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About A Week: I Will Do My Best

Peter Hinchliffe tells of a Jamboree which celebrated 100 years of Scouting.

Forty thousand happy faces are gathered in an English park last week to celebrate the centenary of Scouting and provide living proof that the nations of the world can unite.

There were 32,000 Scouts -- boys and girls -- from 162 nations. Even Scouts from Iraq and Afghanistan are there to join in the festivities.

An international team of 8,000 adults was on hand to make sure the 21st World Scout Jamboree at Hylands Park, Chelmsford, Essex, was an event to provide lifetime memories.

There are 28,000,000 Scouts in countries and territories around the globe. Around 400,000 of these live in Britain, the land that gave birth to the Scouting movement.

The Scouts lay claim to being the world's biggest peace organization.

One hundred years ago, British war hero Robert Baden-Powell took 20 boys on a camping holiday on Brownsea Island, Dorset. Half of them were public school boys and half boys from poor families.

Baden-Powell, who was decorated for gallantry displayed in defending the city of Mafeking during the Boer War, was eager to demonstrate that youths from all classes could live and work together. His aim was to introduce them to the joys of outdoors life, while at the same time encouraging self-sufficiency and strengthening character.

He was then writing the book Scouting for Boys, which was published in 1908, and used the Brownsea camp to test his theories. The book, still in print, is fourth in the all-time bestsellers list, behind the Bible, the Koran and Mao Tse-tung's Little Red Book.

At this year's historic Jamboree, opened by Prince William and the Duke of Kent, Scouts were learning about some of the major issues of the day, including environmental issues and AIDS.

The 550-acre campsite had supermarkets, a tented church, mosque, synagogue and temples, and features a huge range of physical activities.

A Scout Association leader said, "It is 40,000 people coming together and enjoying cultural exchange to show that people's differences are a good thing. We can bring about a more peaceful society."

The first World Scout Jamboree was held in 1920. The event is now held every four years, each time in a different country, to promote links between the young people of the world.

In later life, Baden-Powell modestly declared that he had not started the Scouting movement -- "the blooming thing started itself."

In Huddersfield, the Yorkshire town nearest my home village, this would seem to have been the case. Frank Healy, who has been involved in Scouting for most of his life, tells me that a Scouting group was founded here as the result of a meeting held beneath a gas lamp in the street.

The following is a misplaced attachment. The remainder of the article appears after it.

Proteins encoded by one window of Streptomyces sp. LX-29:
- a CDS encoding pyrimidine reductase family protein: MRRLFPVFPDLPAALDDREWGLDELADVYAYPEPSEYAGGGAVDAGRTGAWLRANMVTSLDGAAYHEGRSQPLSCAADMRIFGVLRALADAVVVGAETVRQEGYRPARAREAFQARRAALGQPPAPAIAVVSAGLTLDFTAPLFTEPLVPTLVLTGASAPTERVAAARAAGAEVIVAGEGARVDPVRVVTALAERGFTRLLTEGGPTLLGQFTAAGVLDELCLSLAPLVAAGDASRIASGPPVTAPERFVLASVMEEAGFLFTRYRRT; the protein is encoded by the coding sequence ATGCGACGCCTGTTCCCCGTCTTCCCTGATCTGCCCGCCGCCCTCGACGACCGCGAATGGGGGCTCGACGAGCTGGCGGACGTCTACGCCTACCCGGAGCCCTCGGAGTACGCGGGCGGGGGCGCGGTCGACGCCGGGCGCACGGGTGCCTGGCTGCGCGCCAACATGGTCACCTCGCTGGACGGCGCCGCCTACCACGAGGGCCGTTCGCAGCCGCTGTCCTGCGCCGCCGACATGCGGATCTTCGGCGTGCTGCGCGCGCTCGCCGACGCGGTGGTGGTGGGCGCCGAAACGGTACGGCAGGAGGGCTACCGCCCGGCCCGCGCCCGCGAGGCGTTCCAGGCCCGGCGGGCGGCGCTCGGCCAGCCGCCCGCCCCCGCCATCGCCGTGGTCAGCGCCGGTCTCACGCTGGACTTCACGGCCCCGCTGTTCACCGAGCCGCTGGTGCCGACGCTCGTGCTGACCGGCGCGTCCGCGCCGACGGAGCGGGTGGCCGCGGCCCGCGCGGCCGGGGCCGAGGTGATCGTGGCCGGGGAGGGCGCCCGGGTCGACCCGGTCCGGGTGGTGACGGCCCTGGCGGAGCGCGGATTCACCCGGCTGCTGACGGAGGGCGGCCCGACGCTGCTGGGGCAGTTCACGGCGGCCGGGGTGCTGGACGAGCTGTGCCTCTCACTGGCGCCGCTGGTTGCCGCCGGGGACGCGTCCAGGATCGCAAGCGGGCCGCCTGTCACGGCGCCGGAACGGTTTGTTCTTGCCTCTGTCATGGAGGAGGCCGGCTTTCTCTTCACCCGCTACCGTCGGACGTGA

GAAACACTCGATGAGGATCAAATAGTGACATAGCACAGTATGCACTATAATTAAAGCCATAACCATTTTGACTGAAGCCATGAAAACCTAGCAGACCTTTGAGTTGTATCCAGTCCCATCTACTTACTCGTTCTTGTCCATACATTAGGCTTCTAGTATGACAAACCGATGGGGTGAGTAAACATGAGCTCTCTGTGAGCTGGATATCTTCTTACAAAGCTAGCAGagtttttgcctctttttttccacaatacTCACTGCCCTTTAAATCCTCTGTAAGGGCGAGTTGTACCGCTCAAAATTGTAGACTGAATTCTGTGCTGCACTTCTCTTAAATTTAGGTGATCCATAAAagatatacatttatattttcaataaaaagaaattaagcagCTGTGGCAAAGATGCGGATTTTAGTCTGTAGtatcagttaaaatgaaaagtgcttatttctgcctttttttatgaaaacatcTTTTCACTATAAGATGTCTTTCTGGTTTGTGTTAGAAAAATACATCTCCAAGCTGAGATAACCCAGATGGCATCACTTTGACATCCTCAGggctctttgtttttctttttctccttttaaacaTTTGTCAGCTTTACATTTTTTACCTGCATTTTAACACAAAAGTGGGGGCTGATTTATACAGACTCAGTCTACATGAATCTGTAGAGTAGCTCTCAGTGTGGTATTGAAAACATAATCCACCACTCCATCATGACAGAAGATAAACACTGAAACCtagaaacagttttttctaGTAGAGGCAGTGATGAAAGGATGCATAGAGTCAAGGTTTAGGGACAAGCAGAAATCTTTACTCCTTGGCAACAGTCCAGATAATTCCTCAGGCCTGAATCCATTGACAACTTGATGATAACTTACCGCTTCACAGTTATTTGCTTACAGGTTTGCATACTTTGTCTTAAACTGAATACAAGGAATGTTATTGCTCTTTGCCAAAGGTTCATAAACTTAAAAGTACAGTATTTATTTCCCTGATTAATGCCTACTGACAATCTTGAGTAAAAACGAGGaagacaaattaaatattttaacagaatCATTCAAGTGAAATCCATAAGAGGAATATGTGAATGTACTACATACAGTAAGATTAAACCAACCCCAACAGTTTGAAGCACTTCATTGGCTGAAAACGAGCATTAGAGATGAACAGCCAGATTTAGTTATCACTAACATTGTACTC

"The book Scouting for Boys captured the imaginations of boys of all ages," Frank says. "In the year of its publication, adults and teenagers met and decided to form a Scout troop. It wasn't a case of seeking official backing. They took the initiative."

A Scout group eventually met in Huddersfield's Cloth Hall, the place where fine worsted cloth made by local weavers was traded. They met by candlelight, each Scout bringing his own candle. The hall was lit by gas, but the fledgling Scout troop could not afford to pay gas bills.

During the Second World War, Huddersfield Scouts, along with Scouts in other parts of Britain, searched out hiding places where weapons and other vital equipment could be stored, to be used by resistance fighters if the Germans invaded Britain.

I look out from my home on an idyllically sited Scout camp, Whitley Beaumont, which is set amid ancient and faithfully maintained woodland. Scouts have been camping on Whitley Beaumont estate since 1928, when its owner allowed them to set up tents in the kitchen garden of the big house.

When the estate changed hands some decades ago, a mystery owner presented the Scouts with their present wooded 11-acre site.

"The aim at Whitley Beaumont is to provide a back-to-nature experience," says Frank Healy. "The rural atmosphere of the site will be preserved in perpetuity for youngsters to enjoy."

The theme of this year's historic Jamboree in Essex is "One World-One Promise." And millions of Scouts around the world repeated the Scout pledge to coincide with a ceremony in Hylands Park.

The Scout Promise is:

On My Honor, I promise that I will do my best
To do my duty to God and my country
To help other people
And to keep the Scout Law
(In Britain, the second line of the promise is "To do my duty to God and to my Queen.")

The Scout Law is:

A Scout is to be trusted.
A Scout is loyal.
A Scout is friendly and considerate.
A Scout belongs to the worldwide family of Scouts.
A Scout has courage in all difficulties.
A Scout makes good use of time and is careful of possessions and property.
A Scout has self-respect and respect for others.
And the Scout Motto is "Be Prepared" (a motto based on the initials of the movement's founder).

I was never a Scout. The Yorkshire mining village in which I grew up was far too small to support a Scout troop.

However, while working as a journalist in Kenya, I did visit Robert Baden-Powell's grave. He died January 8, 1941, and is buried in Nyeri, within sight of one of Africa's most spectacular mountains, Kenya Mountain.

On his gravestone, there is a circle with a dot in its center. This is the Scout trail sign for "Going home" or "I have gone home."


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